Monday, February 26, 2007

William Wilberforce: the movie

This looks like a really good movie about the devout British abolitionist, William Wilberforce. Here is a review, via a wonderful site called Mommy Life. We always enjoy seeing the Welsh actor Ioan Gruffudd in period pieces. It is interesting how there was no slavery in France; a former slave was a knight and celebrated musician at the royal court, as is discussed below. Also, the film shows how slavery could be abolished through peaceful measures, without war, and with minimal social chaos. Share


Anonymous said...

Well now color me gobsmacked!

Do you mean to tell me that the War of Northern Intervention didn't necessarily have to be, or, Lincoln forfend, might not actually even have been about them pauvres esclaves foncés?

The next thing I know, you may be insinuating one ought not blindly trust revolutionary politicians with a maniacal glint in their eye, especially if they deck themselves out in red, white and blue, soit il le Tricoleur or the Stars and Stripes.

Perhaps life is best viewed in different shades of gray....

elena maria vidal said...

Uh, oh, sc, you are going to get me into trouble!;)

(And I meant to tell you in the other combox on that I went to SUNY Albany, not Union College. (I should not post comments first thing in the morning before coffee.) Not that I would recommend either one, although there some excellent professors at each school.)

I would like to learn more about Wilberforce and his successful strategy. He seems to be someone who sincerely cared about the enslaved Africans in England and was not just using their plight for a political agenda or power play. I wonder how authentic the movie is?

Anonymous said...

Wilberforce was, in all likelihood, a highly decent person. I don't know all that much about him. I do know that he moved in the same circles as Thomas Babington Macaulay's family. TBM was an incredibly bright man, whose photographic memory allowed him to recite texts he had read decades before verbatim, who did great work in the fight against slavery, and also did a lot of good in India. It's been years since I really read my Macaulay, but as my memory serves me, I got the impression that he'd been in India, seen what chronic injustice was like, and felt that slavery was terribly detrimental to the British Empire. The British Empire, warts and all, was a huge force for the good in world history.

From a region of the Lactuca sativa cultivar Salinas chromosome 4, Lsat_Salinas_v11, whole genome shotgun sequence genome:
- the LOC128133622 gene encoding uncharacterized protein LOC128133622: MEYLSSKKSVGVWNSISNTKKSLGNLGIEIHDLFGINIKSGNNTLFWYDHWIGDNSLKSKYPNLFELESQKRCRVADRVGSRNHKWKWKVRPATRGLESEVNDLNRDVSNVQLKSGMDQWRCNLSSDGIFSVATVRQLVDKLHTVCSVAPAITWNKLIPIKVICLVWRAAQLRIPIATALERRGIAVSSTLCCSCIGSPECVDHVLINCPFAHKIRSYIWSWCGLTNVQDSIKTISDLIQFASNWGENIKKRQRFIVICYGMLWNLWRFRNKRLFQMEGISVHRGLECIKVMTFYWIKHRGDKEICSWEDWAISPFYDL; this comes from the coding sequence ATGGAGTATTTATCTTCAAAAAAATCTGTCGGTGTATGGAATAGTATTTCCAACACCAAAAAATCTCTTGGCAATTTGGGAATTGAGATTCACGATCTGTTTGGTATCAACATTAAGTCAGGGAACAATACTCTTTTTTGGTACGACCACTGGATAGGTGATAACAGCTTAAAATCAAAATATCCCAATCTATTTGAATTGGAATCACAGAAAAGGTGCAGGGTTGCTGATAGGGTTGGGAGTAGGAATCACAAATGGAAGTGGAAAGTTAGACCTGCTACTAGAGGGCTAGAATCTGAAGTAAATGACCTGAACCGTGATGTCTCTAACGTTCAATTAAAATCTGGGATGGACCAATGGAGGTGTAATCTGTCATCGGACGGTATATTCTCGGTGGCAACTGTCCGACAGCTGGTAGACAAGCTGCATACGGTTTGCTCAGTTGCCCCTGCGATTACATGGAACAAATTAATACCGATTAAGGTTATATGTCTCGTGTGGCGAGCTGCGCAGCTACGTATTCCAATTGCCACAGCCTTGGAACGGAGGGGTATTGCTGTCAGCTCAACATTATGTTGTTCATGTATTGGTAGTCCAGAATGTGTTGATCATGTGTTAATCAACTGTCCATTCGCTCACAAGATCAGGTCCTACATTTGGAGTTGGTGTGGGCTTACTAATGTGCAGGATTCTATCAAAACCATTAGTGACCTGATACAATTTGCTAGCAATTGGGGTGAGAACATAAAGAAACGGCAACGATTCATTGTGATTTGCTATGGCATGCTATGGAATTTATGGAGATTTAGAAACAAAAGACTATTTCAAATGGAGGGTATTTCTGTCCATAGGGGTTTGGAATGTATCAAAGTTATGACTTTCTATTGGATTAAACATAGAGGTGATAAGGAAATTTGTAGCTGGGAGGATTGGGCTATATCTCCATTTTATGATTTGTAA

The interesting thing is that a Republican senator by the name of Brownback, a Christian so pious and close to God that he makes it to mass and an evangelical church service every Sunday morning, and would like to be elected President next year, has taken out a trademark on "Wilberforce Republican™."

Before he was against it, Brownback was strongly for bringing freedom™ to Iraq, and also spearheaded efforts in 2003 to bring freedom™ to Darfur, a region of a country where them pauvres Africains foncés had been killing each other for a good twenty if not two hundred years, and nasty fighting duly re-erupted when the Chinese began to extract oil from the area.

Of course, when some pauvres Africains foncés were to be settled in the United States, Brownback was adamant that Kansas would not take even a seul pauvre Africain foncé, perhaps hoping they'd head for Massachusetts, as had been originally planned.

They say that the two inevitabilities of life are death and taxes; two others seem to be frenzied do-gooders cropping up to do good™ in any country endowed with ample reserves of oyl™, and movies that boost one political candidate or the other in the run up to primaries and presidential elections.

elena maria vidal said...

Very interesting, sc. Yes, the British Empire did a lot of good in most places they colonized (Ireland is another story.) My husband and I were talking about that while watching "Out of Africa" the other night.

Anonymous said...

Ioan Gruffudd will always be Horatio Hornblower to me. Good to see him back!

elena maria vidal said...

Yes, Elisa, and he has improved with age.